In Wikipedia, you are editing under a COI if you write about yourself, your friends (or enemies) or family, or your employer, or your employer's products, or you are a freelancer or work for a PR agency and are working on behalf of a client. All of those kinds of external relationships create a COI in Wikipedia, when a person works on the topics where they have a COI. Can a person with a COI, edit in a neutral way, with great sourcing, etc? Of course they can - many things are possible. However, humans being human, most often editors working under a COI edit as advocates. This is especially true for editors who work for PR agencies or who are freelancers working on articles for clients. We call editors like that (as well as company employees who are instructed to "buff up" some article) "paid advocates", or "paid editors".

There are editors in Wikipedia who are gravely concerned about the corrupting influence of paid editing in WP. There is reason be concerned - it happens. No one knows how much, as there is no data on this, and no one knows what corrupts Wikipedia more, paid advocacy or unpaid advocacy.

It is really hard for the community to manage people who are just fans or haters - and topics where there are big controversies in the real world tend to end up at Arbcom.

But it is clear, that conflict of interest is an issue for any knowledge-producing and knowledge-presenting organization, and WP is definitely one of them. We have a responsibility to manage the COI of editors who are part of the community.

The big tension in WP[edit]

As I said above, COI is created by associations and activities that people have outside of Wikipedia, such that editors have some actual interest - some connection with a person or organization outside of WP - that conflicts with Wikipedia's mission to present reliable, neutral information to the public. Really managing COI, would require the community to delve into those associations and activities.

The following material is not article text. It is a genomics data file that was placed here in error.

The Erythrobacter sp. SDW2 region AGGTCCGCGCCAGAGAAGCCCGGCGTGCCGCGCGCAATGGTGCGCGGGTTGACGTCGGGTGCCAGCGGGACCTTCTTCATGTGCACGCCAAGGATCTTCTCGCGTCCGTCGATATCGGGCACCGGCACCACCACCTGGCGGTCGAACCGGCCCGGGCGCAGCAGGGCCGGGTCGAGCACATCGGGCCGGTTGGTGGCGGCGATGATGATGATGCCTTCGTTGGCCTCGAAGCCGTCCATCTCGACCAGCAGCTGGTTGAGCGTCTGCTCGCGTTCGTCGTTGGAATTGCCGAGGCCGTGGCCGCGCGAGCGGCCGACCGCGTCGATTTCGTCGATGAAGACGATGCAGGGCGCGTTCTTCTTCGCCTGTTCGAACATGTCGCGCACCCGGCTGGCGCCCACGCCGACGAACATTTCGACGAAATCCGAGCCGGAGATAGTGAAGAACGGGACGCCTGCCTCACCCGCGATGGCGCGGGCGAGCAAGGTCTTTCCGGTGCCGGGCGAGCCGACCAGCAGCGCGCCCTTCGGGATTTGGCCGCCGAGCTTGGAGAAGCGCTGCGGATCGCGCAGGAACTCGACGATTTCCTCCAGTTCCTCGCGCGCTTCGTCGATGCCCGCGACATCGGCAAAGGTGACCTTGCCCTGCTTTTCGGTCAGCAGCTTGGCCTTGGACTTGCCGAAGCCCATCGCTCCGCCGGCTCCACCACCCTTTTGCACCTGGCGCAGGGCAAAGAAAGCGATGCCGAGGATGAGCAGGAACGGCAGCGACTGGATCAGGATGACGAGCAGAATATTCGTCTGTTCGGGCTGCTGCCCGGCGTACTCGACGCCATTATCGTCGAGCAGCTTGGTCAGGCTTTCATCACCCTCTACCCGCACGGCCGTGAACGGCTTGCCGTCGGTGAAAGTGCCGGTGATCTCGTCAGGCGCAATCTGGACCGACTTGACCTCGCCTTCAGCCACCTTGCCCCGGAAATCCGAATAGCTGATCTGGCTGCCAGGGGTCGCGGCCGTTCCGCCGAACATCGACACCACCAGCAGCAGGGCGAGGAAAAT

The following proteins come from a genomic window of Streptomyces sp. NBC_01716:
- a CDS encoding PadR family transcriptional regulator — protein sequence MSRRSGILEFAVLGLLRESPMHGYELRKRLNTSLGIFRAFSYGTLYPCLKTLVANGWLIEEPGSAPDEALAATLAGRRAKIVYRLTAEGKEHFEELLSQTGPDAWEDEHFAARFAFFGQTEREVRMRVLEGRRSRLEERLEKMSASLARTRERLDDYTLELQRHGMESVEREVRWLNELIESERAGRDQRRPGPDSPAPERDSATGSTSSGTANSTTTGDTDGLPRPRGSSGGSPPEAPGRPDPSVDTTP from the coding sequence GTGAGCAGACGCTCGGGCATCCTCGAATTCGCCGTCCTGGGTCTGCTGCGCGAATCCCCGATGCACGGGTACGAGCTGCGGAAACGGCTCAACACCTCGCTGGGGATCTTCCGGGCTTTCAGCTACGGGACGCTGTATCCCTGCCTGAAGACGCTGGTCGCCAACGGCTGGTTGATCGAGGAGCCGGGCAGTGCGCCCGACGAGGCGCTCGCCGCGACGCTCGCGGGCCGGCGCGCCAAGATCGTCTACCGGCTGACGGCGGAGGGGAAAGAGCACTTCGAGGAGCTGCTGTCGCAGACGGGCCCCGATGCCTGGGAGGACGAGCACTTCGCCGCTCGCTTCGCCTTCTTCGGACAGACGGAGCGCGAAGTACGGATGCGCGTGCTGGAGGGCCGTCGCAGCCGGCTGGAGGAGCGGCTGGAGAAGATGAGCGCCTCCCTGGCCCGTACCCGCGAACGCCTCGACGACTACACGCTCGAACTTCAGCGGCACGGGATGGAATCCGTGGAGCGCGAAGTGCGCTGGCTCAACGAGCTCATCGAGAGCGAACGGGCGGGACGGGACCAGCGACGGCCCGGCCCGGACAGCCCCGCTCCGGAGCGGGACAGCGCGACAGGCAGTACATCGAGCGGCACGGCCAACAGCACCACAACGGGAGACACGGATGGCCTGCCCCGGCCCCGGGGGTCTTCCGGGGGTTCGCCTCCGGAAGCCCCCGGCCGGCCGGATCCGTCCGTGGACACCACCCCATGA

However, there is a stark tension between that, and a whole nexus of stuff deep in the guts of WP. Namely:

  • the other part of the mission of WP, to be "an encyclopedia that anyone can edit"
  • the closely associated anonymity that we permit editors to have (protected by WP:OUTING which is strictly enforced here)
  • the focus on behavior, content, and sources (not contributors) (protected by the no personal attacks policy and guided by the talk page guidelines)
  • in other words -- the fundamental principle here that it doesn't matter who you are here - what matters is what you do.

The nexus of all that, is what makes WP the radical experiment that it is - it makes this "the encyclopedia that anyone can edit".

This tension between a strong desire to manage COI editing, and the "content not contributor" nexus, is why the community has failed to reach consensus to make our guidance document on COI into a policy and not just a guideline, as it is now. It is why, even after the Banc de Binary scandal and the Wiki-PR scandal, the community had no less than five proposals to ban paid editing and every one of them failed to reach consensus. (If you want to read the failed proposals, you can find them in the "Further reading" section of the COI editing in WP article. If you do, really try to listen to what both sides are saying. The tension I am describing is very easy to see.)

Additionally, there are RW concerns with making claims about editors' outside associations - and especially taking action based on those claims. In some parts of the world, libel and slander cases are not difficult to bring and responsible parties like members of Arbcom ~could~ be financially responsible for defending themselves in court, and ~could~ be held personally/financially responsible for decisions they make.

As a result of the community's failure to act (at least that is how I explain what follows), the Wikimedia Foundation, which owns Wikipedia and other Wiki-projects, updated the Terms of Use to make it a requirement that paid editors disclose their "employer, client, and affiliation", and that they follow community policies and guidelines (which would mean our COI guideline). This community has struggled with how to implement that. Our Arbcom has stated (unanimously!): "The Committee has no mandate to sanction editors for paid editing as it is not prohibited by site policies. The arbitration policy prevents the Committee from creating new policy by fiat. The Committee does have, however, a longstanding mandate to deal with activities often associated with paid editing—POV-pushing, misrepresentation of sources, and sometimes sockpuppetry—through the application of existing policy."

So what to do? I don't see the community coming to any Big Solutions any time soon. So we just need to work on the ground, editor by editor and edit by edit, as always. See my approach below.

How I try to help manage COI in WP[edit]